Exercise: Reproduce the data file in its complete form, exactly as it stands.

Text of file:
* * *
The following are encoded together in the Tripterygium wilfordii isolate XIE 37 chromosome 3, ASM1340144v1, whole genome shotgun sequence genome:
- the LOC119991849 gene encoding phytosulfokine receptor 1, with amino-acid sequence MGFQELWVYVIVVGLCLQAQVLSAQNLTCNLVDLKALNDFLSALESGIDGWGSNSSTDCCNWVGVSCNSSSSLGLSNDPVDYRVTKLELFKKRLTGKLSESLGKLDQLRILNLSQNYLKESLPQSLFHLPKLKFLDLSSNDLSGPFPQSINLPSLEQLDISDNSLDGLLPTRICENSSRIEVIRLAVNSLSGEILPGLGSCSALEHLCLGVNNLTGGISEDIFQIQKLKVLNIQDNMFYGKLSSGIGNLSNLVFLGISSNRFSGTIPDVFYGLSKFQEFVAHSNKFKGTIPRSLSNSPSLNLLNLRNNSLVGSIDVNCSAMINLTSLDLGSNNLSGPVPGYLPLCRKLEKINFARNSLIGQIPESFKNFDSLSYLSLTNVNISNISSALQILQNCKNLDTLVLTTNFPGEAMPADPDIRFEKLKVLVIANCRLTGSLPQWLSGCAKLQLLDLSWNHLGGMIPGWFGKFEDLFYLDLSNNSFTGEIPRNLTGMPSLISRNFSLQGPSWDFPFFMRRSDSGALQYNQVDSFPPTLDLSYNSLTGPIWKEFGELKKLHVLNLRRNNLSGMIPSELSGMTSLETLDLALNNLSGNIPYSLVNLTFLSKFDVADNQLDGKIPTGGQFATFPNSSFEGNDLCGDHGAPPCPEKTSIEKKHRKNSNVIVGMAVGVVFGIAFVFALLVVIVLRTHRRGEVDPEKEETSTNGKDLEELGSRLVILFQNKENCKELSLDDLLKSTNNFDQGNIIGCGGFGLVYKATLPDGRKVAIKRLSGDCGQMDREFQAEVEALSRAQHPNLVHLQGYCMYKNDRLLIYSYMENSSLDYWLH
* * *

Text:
The following are encoded together in the Tripterygium wilfordii isolate XIE 37 chromosome 3, ASM1340144v1, whole genome shotgun sequence genome:
- the LOC119991849 gene encoding phytosulfokine receptor 1, with amino-acid sequence MGFQELWVYVIVVGLCLQAQVLSAQNLTCNLVDLKALNDFLSALESGIDGWGSNSSTDCCNWVGVSCNSSSSLGLSNDPVDYRVTKLELFKKRLTGKLSESLGKLDQLRILNLSQNYLKESLPQSLFHLPKLKFLDLSSNDLSGPFPQSINLPSLEQLDISDNSLDGLLPTRICENSSRIEVIRLAVNSLSGEILPGLGSCSALEHLCLGVNNLTGGISEDIFQIQKLKVLNIQDNMFYGKLSSGIGNLSNLVFLGISSNRFSGTIPDVFYGLSKFQEFVAHSNKFKGTIPRSLSNSPSLNLLNLRNNSLVGSIDVNCSAMINLTSLDLGSNNLSGPVPGYLPLCRKLEKINFARNSLIGQIPESFKNFDSLSYLSLTNVNISNISSALQILQNCKNLDTLVLTTNFPGEAMPADPDIRFEKLKVLVIANCRLTGSLPQWLSGCAKLQLLDLSWNHLGGMIPGWFGKFEDLFYLDLSNNSFTGEIPRNLTGMPSLISRNFSLQGPSWDFPFFMRRSDSGALQYNQVDSFPPTLDLSYNSLTGPIWKEFGELKKLHVLNLRRNNLSGMIPSELSGMTSLETLDLALNNLSGNIPYSLVNLTFLSKFDVADNQLDGKIPTGGQFATFPNSSFEGNDLCGDHGAPPCPEKTSIEKKHRKNSNVIVGMAVGVVFGIAFVFALLVVIVLRTHRRGEVDPEKEETSTNGKDLEELGSRLVILFQNKENCKELSLDDLLKSTNNFDQGNIIGCGGFGLVYKATLPDGRKVAIKRLSGDCGQMDREFQAEVEALSRAQHPNLVHLQGYCMYKNDRLLIYSYMENSSLDYWLH